Parallel Session 37 Theme: Indigenous science communication
Chairs: Peter Thomsen and Michael Duffy, Cooperative Research Centre for Aboriginal and Tropical Health, Australia
  • Sharing indigenous knowledge at Questacon: Neil Hermes, Questacon, Australia [Abstract]
  • Planting the seeds of science and technology within a Maori community: Mark Laws, Auckland University of Technology, New Zealand [Paper] [Presentation]
  • The Ashkui Project - Using cultural landscapes to link Labrador Innu knowledge and Western science: Geoff Howell, David Wilson, Environment Canada and Jack Selma, Innu Nation, Canada [Paper]
  • PCST and Local Wisdom (LW) - Could ICT bridge PCST and LW for the knowledge-based society? Yuwanuch Tinnaluck, NSTDA, Thailand [Presentation]
  • Science public - Spreading the case of Elhuyar: Leire Canico Orueta, Elhuyar, Spain [Presentation]
Parallel Session 38 Theme: Communicating science through theatre & dance
Chair: Chris Krishna-Pillay, CSIRO, Australia
  • Human cloning - A soap opera as a science communication tool: Luisa Massarani, Museum of Life, and ldeu de Castro Moreira, Federal University of Rio de Janeiro, Brazil [Paper] [Presentation]
  • Using drama to communicate science: Gillian Pearson and Bridget Holligan, The Oxford Trust, UK [Paper] [Presentation]
  • Communicating ideas of science through the language of Classical Indian Dance: Tonie Stolberg, University of Birmingham, UK [Presentation]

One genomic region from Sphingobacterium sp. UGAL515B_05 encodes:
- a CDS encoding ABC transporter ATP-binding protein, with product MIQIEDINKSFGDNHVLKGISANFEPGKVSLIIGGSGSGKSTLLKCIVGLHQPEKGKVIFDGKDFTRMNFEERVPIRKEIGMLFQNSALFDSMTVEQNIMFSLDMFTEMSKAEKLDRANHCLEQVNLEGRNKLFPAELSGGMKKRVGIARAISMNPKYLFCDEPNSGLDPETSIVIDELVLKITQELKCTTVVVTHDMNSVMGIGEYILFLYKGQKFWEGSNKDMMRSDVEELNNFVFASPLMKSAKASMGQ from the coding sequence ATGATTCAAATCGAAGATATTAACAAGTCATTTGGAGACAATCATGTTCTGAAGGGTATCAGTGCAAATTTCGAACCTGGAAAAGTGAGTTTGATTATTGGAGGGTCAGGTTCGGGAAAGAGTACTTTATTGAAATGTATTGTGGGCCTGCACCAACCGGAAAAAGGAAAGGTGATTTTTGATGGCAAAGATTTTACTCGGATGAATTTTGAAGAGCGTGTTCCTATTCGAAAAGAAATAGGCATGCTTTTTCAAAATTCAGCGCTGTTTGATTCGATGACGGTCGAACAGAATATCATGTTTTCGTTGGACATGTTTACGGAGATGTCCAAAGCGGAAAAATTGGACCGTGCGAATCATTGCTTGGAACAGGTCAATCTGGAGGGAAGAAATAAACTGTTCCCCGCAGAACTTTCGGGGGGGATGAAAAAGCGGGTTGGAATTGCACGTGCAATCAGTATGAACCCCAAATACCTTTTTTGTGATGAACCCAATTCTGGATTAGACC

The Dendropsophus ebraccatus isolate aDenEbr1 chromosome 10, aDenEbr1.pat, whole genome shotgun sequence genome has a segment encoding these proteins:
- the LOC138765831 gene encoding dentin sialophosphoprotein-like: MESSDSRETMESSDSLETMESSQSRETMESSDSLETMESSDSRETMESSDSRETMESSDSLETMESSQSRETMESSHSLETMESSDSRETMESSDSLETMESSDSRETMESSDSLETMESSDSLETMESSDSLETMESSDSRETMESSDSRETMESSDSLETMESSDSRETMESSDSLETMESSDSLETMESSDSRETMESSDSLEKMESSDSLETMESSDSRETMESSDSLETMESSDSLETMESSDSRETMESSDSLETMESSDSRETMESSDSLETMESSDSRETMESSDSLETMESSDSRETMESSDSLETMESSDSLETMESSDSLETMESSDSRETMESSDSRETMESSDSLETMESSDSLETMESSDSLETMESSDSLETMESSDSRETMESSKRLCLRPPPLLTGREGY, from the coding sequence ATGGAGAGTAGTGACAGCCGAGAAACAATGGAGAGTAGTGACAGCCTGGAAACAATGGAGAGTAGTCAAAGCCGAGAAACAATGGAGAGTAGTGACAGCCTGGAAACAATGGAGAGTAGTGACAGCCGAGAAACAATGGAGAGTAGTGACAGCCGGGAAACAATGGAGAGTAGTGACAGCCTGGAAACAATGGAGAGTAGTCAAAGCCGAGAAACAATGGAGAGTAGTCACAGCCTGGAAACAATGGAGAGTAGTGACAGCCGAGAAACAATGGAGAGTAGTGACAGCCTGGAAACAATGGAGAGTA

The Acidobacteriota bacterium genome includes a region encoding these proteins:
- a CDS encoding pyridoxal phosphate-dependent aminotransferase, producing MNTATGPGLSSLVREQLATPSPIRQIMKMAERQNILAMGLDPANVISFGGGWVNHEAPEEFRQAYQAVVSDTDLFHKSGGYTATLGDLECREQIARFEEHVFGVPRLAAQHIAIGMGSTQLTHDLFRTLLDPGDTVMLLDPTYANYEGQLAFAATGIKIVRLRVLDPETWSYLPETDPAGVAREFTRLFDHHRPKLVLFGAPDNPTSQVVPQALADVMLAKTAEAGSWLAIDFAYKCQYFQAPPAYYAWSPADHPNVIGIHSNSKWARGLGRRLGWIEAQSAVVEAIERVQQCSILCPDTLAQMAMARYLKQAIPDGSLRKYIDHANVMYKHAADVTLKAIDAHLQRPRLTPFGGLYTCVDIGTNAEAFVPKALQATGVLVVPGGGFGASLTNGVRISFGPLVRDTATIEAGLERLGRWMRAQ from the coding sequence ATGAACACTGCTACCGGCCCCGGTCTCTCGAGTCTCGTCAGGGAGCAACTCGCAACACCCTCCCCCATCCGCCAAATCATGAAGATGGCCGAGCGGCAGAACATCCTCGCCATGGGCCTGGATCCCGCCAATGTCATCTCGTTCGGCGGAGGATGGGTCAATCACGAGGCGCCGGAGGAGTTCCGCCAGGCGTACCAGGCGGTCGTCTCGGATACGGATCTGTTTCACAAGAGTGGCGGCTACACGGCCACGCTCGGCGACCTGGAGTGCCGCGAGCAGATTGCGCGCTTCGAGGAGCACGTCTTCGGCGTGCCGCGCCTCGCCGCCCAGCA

Parallel Session 39 Theme: Evaluating science communication programs
Chair: Suzanne de Cheveigne, CNRS, France
  • Inside the big black box - Evaluating the impact of the public visits programs in five major research laboratories in Europe: Paola Catapano, CERN, Switzerland and Giuseppe Pellegrini, Italy [Presentation]
  • The challenges of evaluating public understanding of science events in South Africa - Paving the way for ensuring meaningful evaluations: Colleen Hughes, Foundation for Education, Science and Technology, South Africa [Presentation]
  • Evaluating European public awareness of science initiatives - A review of the literature: Chris Edwards, The Open University, UK [Paper]
Parallel Session 40 Workshop
Chairs: Toss Gascoigne, FASTS, Australia and Jenni Metcalfe, Econnect Communication, Australia
  • Training scientists to use the media effectively: Jenni Metcalfe, Econnect Communication, Australia and Toss Gascoigne, Federation of Australian Scientific and Technological Societies (FASTS), Australia [Abstract]
Parallel Session 41 Theme: 25 Ways to spot an expert - how people decide who is worth listening to
Chair: Will Rifkin, University of New South Wales, Australia
  • 25 Ways to Spot an Expert - How people decide who is worth listening to: Will Rifkin, University of New South Wales, Australia [Paper]
Parallel Session 42 Theme: Science education
Chair: Michael Kahn, University of Cape Town, South Africa